Crime and Punishment, written by Fyodor Dostoyevsky, is about the physical and mental struggles of Raskolnikov, a former student who madly murders an old pawnbroker and is overwhelmed by feelings of guilt. He returns to his room after the murder and anxiously checks for traces of blood. Then he hides the items he stole from the pawnbroker in haste and becomes frustrated with himself. The servant of his landlady wakes him up the next morning and tells him that he is summoned to the police station. Although it is unlikely that the police will suspect him for the murder, he is extremely worried.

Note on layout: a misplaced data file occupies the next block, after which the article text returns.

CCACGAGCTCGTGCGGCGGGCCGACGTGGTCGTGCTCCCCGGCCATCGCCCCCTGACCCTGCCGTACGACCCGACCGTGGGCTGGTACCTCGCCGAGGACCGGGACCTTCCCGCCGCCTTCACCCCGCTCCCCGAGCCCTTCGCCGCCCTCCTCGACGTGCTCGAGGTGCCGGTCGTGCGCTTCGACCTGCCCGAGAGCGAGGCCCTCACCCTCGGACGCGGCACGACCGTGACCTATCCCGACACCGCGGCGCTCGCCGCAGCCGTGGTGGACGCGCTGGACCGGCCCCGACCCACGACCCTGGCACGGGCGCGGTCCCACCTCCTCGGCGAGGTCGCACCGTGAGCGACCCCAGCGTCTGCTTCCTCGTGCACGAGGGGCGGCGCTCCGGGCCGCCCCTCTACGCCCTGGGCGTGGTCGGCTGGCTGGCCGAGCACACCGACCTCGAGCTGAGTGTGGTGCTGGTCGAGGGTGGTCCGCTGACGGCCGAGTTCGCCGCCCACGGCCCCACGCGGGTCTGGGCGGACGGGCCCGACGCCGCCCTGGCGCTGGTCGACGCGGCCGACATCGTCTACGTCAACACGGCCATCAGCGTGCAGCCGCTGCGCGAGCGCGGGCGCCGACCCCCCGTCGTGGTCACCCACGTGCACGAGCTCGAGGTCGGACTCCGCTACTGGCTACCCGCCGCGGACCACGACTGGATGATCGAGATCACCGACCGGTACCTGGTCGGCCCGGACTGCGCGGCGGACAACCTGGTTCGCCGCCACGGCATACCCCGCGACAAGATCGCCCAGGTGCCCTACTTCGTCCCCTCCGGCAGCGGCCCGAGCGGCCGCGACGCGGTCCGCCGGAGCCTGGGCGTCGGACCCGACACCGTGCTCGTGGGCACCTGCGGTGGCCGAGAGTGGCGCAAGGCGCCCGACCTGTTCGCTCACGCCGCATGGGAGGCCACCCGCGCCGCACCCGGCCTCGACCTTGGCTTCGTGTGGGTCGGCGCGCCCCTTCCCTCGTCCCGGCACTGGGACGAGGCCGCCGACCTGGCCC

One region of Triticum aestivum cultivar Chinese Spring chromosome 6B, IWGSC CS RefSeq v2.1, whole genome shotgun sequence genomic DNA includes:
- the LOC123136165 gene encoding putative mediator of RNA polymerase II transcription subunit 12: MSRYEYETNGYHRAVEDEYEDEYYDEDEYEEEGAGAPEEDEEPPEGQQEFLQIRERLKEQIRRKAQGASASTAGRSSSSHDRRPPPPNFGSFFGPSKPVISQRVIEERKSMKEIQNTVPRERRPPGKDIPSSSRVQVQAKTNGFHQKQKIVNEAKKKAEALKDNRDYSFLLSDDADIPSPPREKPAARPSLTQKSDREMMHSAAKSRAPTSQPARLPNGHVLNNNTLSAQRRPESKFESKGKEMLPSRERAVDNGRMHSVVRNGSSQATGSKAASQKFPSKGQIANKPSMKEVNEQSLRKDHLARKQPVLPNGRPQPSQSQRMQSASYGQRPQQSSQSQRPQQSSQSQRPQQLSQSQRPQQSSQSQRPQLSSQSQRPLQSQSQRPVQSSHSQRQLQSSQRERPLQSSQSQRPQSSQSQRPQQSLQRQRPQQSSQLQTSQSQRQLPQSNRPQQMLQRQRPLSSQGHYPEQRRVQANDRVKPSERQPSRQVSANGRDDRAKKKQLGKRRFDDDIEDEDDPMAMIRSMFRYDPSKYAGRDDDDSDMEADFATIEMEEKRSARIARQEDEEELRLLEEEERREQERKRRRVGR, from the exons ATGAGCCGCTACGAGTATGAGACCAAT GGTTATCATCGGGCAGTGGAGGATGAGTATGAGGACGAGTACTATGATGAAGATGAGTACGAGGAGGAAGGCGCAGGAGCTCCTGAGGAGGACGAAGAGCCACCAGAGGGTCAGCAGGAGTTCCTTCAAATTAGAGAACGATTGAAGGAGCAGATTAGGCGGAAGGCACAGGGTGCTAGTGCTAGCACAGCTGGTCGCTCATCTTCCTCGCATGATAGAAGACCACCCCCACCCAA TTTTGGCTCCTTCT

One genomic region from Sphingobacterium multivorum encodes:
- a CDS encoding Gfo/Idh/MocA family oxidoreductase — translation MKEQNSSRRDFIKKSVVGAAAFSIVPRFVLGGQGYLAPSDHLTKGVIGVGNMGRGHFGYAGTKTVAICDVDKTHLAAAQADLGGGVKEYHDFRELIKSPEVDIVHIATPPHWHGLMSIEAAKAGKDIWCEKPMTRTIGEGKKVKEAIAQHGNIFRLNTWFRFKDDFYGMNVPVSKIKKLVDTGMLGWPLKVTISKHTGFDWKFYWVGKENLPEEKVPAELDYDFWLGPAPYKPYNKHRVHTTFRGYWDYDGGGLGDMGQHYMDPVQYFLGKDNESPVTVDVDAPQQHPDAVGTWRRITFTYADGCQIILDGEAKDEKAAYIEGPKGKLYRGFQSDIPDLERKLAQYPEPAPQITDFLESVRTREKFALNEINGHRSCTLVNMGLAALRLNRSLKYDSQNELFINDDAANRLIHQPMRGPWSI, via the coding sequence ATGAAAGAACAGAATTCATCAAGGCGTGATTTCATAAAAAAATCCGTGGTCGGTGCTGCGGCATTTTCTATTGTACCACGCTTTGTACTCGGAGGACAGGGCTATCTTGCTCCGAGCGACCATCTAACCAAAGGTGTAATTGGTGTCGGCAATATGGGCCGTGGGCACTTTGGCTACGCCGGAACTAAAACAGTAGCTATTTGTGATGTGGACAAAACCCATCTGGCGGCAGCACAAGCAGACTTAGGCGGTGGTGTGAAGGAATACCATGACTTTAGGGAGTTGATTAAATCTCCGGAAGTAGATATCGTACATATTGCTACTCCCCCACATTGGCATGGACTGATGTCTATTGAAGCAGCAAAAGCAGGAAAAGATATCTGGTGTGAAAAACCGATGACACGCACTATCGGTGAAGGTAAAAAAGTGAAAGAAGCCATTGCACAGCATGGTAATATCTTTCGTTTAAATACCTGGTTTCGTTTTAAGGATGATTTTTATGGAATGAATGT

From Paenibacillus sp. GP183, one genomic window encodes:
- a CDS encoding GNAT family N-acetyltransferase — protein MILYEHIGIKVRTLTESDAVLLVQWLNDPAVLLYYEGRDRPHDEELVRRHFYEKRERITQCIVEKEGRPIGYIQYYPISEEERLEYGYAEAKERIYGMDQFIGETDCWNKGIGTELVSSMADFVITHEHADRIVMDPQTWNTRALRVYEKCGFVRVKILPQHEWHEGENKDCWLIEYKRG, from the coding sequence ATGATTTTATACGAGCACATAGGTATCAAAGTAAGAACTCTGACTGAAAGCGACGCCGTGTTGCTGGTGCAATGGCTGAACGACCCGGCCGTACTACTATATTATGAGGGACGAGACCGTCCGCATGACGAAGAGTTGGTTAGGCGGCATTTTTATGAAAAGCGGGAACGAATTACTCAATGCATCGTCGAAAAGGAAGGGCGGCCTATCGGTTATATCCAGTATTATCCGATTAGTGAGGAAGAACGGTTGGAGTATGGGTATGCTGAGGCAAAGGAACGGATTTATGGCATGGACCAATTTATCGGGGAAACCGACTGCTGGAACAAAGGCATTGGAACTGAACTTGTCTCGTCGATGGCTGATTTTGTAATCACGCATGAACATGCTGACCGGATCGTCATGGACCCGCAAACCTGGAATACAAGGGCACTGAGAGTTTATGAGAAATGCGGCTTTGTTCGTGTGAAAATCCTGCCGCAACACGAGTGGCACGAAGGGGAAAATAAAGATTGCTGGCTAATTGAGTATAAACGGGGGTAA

If they question me, perhaps I’ll simply tell,” he thought, as he drew near the police station.” (p.77)
It is interesting to see how his thoughts can change so fast. He is defeated by guilt after the murder and made an effort destroying the evidence. However, I think that he almost hopes for the police to question him about the murder so that he wouldn’t need to keep it all to himself. He gave himself an instant boost of courage. This sentence also indicates the following plot. It tells us that Raskolnikov will eventually confess his crime. This makes me think that Raskolnikov would be in a much better situation if he had someone that he trusts. But that is a luxury, and Raskolnikov was impoverished.